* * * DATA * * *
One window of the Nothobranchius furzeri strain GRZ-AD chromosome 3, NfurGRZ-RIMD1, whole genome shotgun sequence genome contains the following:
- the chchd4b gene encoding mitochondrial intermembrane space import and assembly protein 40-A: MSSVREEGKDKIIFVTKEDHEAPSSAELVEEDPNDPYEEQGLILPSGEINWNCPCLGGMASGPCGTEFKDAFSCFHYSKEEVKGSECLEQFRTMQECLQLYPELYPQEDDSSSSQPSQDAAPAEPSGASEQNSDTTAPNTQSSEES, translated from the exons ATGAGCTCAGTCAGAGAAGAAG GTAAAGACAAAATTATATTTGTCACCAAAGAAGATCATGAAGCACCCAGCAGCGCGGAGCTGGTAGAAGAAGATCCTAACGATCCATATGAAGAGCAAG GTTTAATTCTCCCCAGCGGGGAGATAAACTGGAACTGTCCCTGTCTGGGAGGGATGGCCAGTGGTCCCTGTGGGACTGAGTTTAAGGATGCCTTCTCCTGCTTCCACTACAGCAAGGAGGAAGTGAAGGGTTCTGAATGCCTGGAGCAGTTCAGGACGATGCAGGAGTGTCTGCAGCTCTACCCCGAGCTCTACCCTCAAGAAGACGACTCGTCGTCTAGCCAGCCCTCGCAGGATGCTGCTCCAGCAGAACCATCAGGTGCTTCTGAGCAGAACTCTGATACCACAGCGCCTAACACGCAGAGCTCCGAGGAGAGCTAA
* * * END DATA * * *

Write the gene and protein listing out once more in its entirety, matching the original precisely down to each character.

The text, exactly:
One window of the Nothobranchius furzeri strain GRZ-AD chromosome 3, NfurGRZ-RIMD1, whole genome shotgun sequence genome contains the following:
- the chchd4b gene encoding mitochondrial intermembrane space import and assembly protein 40-A: MSSVREEGKDKIIFVTKEDHEAPSSAELVEEDPNDPYEEQGLILPSGEINWNCPCLGGMASGPCGTEFKDAFSCFHYSKEEVKGSECLEQFRTMQECLQLYPELYPQEDDSSSSQPSQDAAPAEPSGASEQNSDTTAPNTQSSEES, translated from the exons ATGAGCTCAGTCAGAGAAGAAG GTAAAGACAAAATTATATTTGTCACCAAAGAAGATCATGAAGCACCCAGCAGCGCGGAGCTGGTAGAAGAAGATCCTAACGATCCATATGAAGAGCAAG GTTTAATTCTCCCCAGCGGGGAGATAAACTGGAACTGTCCCTGTCTGGGAGGGATGGCCAGTGGTCCCTGTGGGACTGAGTTTAAGGATGCCTTCTCCTGCTTCCACTACAGCAAGGAGGAAGTGAAGGGTTCTGAATGCCTGGAGCAGTTCAGGACGATGCAGGAGTGTCTGCAGCTCTACCCCGAGCTCTACCCTCAAGAAGACGACTCGTCGTCTAGCCAGCCCTCGCAGGATGCTGCTCCAGCAGAACCATCAGGTGCTTCTGAGCAGAACTCTGATACCACAGCGCCTAACACGCAGAGCTCCGAGGAGAGCTAA